Profiteering under the guise of climate action: Lobbying for loser US hydrogen tax credits

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Profiteering under the guise of climate action: Lobbying for loser US hydrogen tax credits

Prospective hydrogen developers are changing the way they are arguing for tax credit eligibility and are putting pressure on the Biden administration to give its planned regulations more leeway after first warning that a strict emissions policy may crush the fledgling sector. Some sector players are now attempting to reach a compromise with the US Treasury Department by asking for exemptions and deferrals, following months of campaigning against stringent emissions requirements.

Profiteering over climate concerns

The Fuel Cell and Hydrogen Energy Association’s president and CEO, Frank Wolak, stated in an interview that “we haven’t decided on a place among all of our members.” “But deferring those starting points, rather than outright trying to defy them or contest them, is where we’re seeing our position is.” Proponents of Treasury’s plan stated that, if they were implemented carefully, they would also consider waivers from the requirement requiring green hydrogen projects to purchase fresh clean electricity. In order to determine eligibility for tax credits worth up to $3 per kilogram of hydrogen generated, the department is soliciting feedback on a proposed methodology for assessing the carbon emissions of hydrogen. This is why there has been a flurry of activity. Environmental organizations applauded Treasury’s framework, while industrial associations criticized the much expected guidance, especially the inclusion of the so-called additionality rule, which would prohibit green hydrogen plants from using the current system for electricity.

The true motives behind hydrogen tax credit lobbying

The rule is a reflection of suggestions made by many studies in 2023, which asked for actions known as the “three pillars” to stop the developing hydrogen sector from using up available renewable energy sources and diverting the remaining load on the grid to fossil fuel generation. Wilson Ricks conducted the Princeton University ZERO Lab’s examination of the 45V hydrogen production tax credit and found that in the absence of the three pillars, the subsidy might lead to higher greenhouse gas emissions than in a business-as-usual scenario. However, the IRS also signaled that it was open to relaxing its additionality requirement and considering scenarios in which using currently available clean resources may help prevent such problems. The IRS lists the production of hydrogen in areas with 100% clean power or where state emissions restrictions prohibit an increase in load from causing a rise in grid emissions as an unusual scenario. Another is using grid power that would otherwise be curtailed to run hydrogen electrolyzers exclusively during periods of strong renewable output.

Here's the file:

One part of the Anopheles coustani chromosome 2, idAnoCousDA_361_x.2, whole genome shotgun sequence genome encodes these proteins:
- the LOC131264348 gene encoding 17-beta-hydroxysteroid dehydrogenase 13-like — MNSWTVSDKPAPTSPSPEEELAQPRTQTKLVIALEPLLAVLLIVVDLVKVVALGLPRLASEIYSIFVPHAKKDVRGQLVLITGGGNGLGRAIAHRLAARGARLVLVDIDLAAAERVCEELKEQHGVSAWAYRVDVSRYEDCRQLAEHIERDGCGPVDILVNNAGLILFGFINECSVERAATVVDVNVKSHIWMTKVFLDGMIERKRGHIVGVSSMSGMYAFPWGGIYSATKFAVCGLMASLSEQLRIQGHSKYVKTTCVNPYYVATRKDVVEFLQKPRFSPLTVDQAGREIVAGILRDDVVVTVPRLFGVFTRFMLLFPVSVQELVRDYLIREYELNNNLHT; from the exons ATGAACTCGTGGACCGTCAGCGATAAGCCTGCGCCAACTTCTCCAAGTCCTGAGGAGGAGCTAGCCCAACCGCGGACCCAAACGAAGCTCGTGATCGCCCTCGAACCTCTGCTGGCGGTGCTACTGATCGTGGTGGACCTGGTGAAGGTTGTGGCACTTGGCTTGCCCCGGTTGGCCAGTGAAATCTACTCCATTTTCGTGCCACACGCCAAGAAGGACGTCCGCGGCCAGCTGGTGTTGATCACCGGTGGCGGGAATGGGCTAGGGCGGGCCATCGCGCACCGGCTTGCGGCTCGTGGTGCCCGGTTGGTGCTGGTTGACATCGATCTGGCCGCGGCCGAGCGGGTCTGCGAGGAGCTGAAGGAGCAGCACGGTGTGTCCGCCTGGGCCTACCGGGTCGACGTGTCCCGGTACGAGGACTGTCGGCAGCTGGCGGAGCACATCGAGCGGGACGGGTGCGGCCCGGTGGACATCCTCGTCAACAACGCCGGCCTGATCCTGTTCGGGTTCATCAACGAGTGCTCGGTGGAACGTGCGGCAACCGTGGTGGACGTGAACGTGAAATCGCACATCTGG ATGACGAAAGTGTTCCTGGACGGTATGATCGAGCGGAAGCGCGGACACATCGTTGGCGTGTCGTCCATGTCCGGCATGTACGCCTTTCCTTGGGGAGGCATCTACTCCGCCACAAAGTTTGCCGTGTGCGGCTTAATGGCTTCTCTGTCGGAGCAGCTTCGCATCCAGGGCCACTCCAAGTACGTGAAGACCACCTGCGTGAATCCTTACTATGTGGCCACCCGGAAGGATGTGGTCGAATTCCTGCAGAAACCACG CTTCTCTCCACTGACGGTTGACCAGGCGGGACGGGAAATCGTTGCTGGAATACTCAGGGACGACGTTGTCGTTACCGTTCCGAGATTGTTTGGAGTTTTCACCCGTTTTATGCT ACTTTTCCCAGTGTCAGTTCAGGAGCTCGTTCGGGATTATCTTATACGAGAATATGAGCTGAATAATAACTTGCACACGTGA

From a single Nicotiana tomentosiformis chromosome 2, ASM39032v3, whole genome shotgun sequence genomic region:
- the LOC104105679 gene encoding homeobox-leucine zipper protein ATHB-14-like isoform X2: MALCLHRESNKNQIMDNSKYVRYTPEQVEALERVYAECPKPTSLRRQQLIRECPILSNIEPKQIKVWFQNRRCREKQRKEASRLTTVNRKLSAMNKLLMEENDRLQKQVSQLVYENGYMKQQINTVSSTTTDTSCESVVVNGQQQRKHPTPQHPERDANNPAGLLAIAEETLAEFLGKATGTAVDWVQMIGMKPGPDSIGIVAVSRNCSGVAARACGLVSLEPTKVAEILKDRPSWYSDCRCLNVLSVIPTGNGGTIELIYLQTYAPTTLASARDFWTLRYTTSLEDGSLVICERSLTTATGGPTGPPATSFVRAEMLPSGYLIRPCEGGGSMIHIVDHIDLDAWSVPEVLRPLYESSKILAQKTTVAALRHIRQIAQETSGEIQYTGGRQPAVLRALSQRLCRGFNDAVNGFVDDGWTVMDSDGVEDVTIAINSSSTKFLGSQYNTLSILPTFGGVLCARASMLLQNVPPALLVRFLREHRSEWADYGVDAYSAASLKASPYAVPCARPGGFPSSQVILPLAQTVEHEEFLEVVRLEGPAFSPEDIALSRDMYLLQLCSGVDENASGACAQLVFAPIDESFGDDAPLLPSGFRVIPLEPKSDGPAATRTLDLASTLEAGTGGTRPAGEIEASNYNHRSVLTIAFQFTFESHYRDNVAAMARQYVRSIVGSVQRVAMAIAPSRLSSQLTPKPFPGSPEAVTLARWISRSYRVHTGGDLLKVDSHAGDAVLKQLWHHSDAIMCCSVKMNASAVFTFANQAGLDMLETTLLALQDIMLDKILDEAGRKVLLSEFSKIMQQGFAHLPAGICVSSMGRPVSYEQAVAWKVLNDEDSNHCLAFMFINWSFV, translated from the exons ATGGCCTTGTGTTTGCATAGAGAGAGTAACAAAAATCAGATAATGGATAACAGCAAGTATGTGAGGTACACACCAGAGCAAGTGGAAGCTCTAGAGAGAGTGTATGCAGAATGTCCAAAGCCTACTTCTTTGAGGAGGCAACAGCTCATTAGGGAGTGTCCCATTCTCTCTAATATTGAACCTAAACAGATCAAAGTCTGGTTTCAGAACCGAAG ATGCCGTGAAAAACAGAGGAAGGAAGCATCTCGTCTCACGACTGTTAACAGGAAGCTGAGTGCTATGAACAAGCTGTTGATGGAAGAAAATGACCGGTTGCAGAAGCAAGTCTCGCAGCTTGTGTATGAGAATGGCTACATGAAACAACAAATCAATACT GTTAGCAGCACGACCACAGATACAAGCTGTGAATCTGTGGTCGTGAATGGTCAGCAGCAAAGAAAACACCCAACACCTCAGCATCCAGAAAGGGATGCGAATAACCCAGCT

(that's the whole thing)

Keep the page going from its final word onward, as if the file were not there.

Sacrificing climate progress for easy profit

In such cases, the IRS stated that it would take into account providing hydrogen producers with a chance to show, by modeling or other proof, that they would have a negligible effect on emissions. “Clean hydrogen producers should have the ability to offer modeling to prove their case and not simply be precluded because the rules don’t allow them to offer evidence that they’ve compiled,” Wolak stated. The Pacific Northwest, where hydropower accounts for the majority of electricity generated there, is one area that may profit. Malcolm Woolf, president and CEO of the National Hydropower Association, expressed his disappointment with the tax guidelines but stated that the IRS needs to at least exempt hydrogen projects in states that have clean energy standards.

The battle over hydrogen tax credits

According to Ricks, the IRS’s suggested remedy is problematic since it was not well-designed. According to Ricks, in the event of an excess of renewable energy, low power rates might be used as evidence that makers of hydrogen are utilizing clean electricity that would otherwise be restricted. But only in transparently priced power markets would the strategy be feasible, “so the Treasury may be reluctant to privilege certain regions by implementing it.” Additionally, given that a state may turn to buying renewable energy credits from other states in order to satisfy its clean power requirements, Ricks was skeptical that a regional exemption would reduce total system emissions.

Exposing lobbying efforts contrary to climate goals

Another suggested exemption would be for power stations, probably hydroelectric or nuclear, that could demonstrate that they would have to shut down if they didn’t sell their electricity to hydrogen makers. “This is potentially one of the more legitimate frameworks, because there are precedents for it,” Ricks stated. Ricks said that the IRS may take use of an already-existing structure, like the DOE’s civil nuclear credit program, instead of creating a financial test from the ground up. According to Fakhry, the proposed additionality exemption is supported by the Natural Resources Defense Council so long as there is a strict financial criteria.

Research Staff

Research Staff

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